Scams targeting ASIC and MyGov customers

Scams targeting ASIC and MyGov customers

Scammers pretending to be from ASIC have been contacting Registry customers asking them to pay fees and give personal information to renew their business or company name.

These emails often have a link that provides an invoice with fake payment details or infects your computer with malware if you click the link.

Warning signs the email is not from ASIC

An email is probably a scam and is not from ASIC if it asks you:

  • to make a payment over the phone
  • to make a payment to receive a refund
  • for your credit card or bank details directly by email or phone

How do I protect myself from email scams?

To help protect yourself:

  • keep your anti-virus software up to date
  • be wary of emails that don’t address you by name or misspell your details and have unknown attachments
  • don’t click any links on a suspicious email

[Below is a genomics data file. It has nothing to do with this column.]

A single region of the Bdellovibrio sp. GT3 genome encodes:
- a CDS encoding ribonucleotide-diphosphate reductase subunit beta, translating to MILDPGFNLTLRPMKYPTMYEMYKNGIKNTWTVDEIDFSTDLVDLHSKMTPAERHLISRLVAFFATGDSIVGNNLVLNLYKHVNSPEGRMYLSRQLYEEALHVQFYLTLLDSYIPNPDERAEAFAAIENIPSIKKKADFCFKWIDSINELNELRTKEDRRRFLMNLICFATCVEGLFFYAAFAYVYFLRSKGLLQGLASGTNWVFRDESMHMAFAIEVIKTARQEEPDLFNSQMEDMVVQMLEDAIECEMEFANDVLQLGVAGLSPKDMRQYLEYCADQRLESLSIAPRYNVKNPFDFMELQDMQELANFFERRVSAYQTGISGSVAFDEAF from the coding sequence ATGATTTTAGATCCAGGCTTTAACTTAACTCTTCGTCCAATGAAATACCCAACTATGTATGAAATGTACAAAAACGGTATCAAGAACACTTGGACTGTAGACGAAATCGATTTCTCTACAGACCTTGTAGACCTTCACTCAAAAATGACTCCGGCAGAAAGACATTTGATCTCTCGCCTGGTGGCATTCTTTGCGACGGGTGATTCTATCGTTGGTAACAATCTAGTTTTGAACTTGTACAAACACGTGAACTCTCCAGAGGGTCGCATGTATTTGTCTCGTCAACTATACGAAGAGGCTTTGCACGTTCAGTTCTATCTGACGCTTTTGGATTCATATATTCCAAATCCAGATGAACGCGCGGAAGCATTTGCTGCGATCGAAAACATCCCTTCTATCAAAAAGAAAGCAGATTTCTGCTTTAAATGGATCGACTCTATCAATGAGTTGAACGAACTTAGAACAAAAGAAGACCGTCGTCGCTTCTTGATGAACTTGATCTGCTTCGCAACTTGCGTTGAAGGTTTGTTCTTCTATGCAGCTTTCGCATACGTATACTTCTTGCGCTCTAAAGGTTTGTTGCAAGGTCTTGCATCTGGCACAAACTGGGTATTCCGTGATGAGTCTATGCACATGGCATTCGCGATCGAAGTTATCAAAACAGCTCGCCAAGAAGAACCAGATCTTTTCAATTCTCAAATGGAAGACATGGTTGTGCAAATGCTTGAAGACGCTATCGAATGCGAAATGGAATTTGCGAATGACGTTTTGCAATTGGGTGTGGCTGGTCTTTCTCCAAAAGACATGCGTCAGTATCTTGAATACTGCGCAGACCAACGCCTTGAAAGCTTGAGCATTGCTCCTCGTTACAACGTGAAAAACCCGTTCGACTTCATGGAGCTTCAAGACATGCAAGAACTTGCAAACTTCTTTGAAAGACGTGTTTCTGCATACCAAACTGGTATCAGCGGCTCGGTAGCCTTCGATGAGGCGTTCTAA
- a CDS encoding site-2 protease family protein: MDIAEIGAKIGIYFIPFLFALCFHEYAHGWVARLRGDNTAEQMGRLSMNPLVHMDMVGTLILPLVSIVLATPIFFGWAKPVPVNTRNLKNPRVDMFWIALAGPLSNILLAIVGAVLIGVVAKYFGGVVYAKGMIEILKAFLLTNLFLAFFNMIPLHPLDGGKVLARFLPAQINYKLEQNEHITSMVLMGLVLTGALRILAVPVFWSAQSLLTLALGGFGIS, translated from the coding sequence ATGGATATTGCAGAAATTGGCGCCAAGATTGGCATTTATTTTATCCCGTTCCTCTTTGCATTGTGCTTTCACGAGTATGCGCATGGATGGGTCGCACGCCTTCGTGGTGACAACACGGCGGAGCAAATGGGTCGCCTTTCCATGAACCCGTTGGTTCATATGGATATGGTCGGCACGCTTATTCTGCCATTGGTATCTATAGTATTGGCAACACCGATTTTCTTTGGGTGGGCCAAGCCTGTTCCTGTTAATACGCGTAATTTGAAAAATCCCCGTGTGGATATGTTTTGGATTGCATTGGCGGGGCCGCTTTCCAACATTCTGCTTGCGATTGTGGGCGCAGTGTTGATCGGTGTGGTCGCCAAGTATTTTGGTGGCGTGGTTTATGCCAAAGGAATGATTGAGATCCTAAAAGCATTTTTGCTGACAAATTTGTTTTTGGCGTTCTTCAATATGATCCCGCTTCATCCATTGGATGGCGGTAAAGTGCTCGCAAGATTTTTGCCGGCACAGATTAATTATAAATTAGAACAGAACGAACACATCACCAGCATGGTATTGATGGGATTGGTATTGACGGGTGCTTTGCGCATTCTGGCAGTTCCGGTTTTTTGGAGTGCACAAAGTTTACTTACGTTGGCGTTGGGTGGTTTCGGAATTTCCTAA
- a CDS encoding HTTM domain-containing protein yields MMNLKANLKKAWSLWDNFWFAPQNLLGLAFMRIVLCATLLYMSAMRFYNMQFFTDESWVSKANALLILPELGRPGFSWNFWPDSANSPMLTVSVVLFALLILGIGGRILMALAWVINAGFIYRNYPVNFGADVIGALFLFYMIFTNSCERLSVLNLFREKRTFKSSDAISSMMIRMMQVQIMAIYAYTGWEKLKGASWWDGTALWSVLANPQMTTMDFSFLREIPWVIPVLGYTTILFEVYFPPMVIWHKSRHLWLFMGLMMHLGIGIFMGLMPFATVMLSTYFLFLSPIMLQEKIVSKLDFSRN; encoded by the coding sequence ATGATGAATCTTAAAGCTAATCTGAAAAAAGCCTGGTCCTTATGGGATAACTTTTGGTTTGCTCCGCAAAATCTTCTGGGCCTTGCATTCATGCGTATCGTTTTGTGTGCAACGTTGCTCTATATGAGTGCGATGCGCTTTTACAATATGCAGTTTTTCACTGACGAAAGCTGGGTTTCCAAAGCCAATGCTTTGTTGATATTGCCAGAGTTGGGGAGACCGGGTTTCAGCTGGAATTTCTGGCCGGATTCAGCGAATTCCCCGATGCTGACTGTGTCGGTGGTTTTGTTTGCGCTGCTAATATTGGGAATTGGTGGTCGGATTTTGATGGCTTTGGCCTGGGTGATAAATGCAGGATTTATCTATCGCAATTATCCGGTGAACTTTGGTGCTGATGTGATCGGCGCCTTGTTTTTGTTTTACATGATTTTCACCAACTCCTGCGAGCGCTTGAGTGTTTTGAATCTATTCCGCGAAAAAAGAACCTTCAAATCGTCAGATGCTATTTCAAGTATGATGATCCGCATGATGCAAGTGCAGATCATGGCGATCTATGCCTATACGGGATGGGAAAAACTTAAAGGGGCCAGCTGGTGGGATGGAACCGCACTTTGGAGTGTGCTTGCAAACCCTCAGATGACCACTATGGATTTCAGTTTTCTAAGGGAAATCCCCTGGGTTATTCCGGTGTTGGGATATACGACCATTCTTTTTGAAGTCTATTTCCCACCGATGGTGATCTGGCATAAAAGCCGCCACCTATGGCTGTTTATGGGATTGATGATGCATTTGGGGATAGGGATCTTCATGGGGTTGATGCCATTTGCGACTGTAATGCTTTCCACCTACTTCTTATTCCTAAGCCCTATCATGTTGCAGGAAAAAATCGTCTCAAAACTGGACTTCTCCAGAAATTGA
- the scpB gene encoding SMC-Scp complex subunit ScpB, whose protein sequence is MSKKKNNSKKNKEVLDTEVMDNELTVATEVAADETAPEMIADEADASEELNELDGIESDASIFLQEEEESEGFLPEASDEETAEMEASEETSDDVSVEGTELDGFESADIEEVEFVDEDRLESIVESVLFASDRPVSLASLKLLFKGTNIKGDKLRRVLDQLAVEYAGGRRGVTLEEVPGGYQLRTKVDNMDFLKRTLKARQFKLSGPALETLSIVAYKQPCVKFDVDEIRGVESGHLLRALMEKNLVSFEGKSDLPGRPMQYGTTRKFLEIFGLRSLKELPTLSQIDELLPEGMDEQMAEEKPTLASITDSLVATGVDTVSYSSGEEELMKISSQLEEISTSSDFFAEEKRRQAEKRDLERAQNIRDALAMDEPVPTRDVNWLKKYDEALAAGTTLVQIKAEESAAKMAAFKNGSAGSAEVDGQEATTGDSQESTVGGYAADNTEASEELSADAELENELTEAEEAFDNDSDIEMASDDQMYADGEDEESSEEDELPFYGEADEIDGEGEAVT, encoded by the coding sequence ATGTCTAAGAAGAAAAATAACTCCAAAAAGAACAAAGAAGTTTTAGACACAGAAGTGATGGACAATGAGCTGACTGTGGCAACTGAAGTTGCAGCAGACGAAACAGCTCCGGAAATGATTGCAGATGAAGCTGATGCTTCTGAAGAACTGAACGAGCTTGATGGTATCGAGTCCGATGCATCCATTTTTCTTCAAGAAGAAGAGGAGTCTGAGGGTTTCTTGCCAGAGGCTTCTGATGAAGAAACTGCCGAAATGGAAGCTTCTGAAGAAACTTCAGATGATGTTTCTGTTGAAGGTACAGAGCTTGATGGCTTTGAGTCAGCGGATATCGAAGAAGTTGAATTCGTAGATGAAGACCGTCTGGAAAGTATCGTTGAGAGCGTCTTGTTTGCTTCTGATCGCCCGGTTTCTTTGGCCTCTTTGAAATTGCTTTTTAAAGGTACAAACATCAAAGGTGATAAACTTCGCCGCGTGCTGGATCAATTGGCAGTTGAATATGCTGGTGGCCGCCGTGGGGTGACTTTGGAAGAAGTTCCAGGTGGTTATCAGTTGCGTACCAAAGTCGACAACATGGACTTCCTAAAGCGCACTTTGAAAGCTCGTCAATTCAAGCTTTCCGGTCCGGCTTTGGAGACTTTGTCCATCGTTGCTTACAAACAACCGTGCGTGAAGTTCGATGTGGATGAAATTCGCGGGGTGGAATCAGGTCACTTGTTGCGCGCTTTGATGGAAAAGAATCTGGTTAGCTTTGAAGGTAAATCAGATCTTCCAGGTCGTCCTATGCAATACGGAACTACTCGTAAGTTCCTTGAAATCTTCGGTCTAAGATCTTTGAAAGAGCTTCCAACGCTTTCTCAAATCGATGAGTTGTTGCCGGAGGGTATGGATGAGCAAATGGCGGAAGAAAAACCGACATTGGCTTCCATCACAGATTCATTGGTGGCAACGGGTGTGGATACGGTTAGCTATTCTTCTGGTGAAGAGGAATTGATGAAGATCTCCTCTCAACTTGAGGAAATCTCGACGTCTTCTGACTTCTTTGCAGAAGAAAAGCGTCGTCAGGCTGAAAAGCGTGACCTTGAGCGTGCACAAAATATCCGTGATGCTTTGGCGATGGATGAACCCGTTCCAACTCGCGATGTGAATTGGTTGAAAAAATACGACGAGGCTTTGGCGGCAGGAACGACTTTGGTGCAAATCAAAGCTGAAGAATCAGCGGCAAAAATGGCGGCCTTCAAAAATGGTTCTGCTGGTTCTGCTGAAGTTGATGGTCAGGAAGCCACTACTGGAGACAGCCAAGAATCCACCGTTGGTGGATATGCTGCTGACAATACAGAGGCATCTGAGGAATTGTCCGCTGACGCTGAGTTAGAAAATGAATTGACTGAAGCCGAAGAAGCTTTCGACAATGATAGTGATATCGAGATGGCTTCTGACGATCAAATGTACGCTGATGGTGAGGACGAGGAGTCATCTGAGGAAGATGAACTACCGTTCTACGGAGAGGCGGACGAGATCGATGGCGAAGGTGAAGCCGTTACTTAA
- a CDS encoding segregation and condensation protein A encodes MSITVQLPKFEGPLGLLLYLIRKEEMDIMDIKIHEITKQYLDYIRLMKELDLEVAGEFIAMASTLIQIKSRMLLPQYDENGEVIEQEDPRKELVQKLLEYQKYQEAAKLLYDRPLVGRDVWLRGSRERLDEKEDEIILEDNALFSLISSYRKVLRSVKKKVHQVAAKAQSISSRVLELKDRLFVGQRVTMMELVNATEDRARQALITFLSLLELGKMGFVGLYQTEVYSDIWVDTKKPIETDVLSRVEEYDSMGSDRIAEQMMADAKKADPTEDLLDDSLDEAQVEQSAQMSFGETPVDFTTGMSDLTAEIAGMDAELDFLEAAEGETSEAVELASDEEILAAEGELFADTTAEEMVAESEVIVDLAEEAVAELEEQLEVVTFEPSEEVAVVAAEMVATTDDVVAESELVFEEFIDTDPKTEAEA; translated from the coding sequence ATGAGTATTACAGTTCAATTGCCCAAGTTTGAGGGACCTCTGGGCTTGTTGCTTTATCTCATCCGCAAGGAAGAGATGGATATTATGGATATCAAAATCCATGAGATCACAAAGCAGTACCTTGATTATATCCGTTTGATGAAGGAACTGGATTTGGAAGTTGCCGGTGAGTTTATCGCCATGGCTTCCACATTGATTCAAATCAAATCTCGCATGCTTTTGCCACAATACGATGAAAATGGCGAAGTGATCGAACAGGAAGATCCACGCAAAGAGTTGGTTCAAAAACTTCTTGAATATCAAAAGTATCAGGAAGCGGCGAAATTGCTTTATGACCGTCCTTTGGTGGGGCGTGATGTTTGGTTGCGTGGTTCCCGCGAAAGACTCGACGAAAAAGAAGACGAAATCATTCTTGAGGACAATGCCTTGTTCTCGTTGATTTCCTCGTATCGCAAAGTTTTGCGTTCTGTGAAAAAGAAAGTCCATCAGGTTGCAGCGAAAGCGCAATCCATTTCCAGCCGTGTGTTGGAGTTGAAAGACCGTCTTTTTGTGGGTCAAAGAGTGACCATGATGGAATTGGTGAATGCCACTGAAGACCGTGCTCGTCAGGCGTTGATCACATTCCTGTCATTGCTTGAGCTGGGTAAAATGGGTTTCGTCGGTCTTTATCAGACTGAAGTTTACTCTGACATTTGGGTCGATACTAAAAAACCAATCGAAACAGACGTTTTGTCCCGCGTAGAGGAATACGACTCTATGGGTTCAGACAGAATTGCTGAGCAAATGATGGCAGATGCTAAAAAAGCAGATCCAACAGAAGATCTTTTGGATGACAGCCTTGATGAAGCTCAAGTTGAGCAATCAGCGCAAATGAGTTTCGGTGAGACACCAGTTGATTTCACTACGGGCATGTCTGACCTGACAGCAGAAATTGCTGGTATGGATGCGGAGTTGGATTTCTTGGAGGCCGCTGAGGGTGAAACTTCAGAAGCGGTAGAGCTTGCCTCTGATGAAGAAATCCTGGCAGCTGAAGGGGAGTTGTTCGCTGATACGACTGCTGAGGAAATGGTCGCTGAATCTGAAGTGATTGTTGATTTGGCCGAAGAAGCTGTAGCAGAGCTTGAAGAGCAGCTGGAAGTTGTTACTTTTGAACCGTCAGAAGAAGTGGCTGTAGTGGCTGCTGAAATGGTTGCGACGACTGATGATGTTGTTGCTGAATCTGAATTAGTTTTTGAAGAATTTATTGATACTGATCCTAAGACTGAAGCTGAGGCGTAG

You can also check your registration renewal date; ASIC will only issue a renewal notice 30 days before your renewal date. You can search for your business name on the ASIC register and if it’s outside the usual timeframe, it might be a scam.

If you doubt the authenticity of an email you’ve received from ASIC, please contact us.

This is an excerpt of information from the Australian and Securities Investments Commission, originally published here.

Scam alert: fake myGov emails

The government has issued an email alerting people to fake myGov emails. The email is a phishing scam designed to capture your personal and banking information that may then be used for fraud, identity theft and other unwanted activities.

The fake ‘sender’ address incorporates terms such as ‘bashsummit’ and ‘esseaservizi’ that do not correspond with any legitimate myGov or government email addresses. The subject line of the fake email is ‘Australian Government and myGov must verify your identity!’

Do not click on any links in the scam email as these direct you to forms designed to capture personally identifying information such as photocopies of passports and drivers’ licences, as well as your bank account details.

These fake forms and pages feature myGov design and branding, making them appear legitimate. They may even provide you with a one-time PIN as part of the process of capturing your account details. You can view examples here.

This is an excerpt of information from Chartered Accountants Australia and New Zealand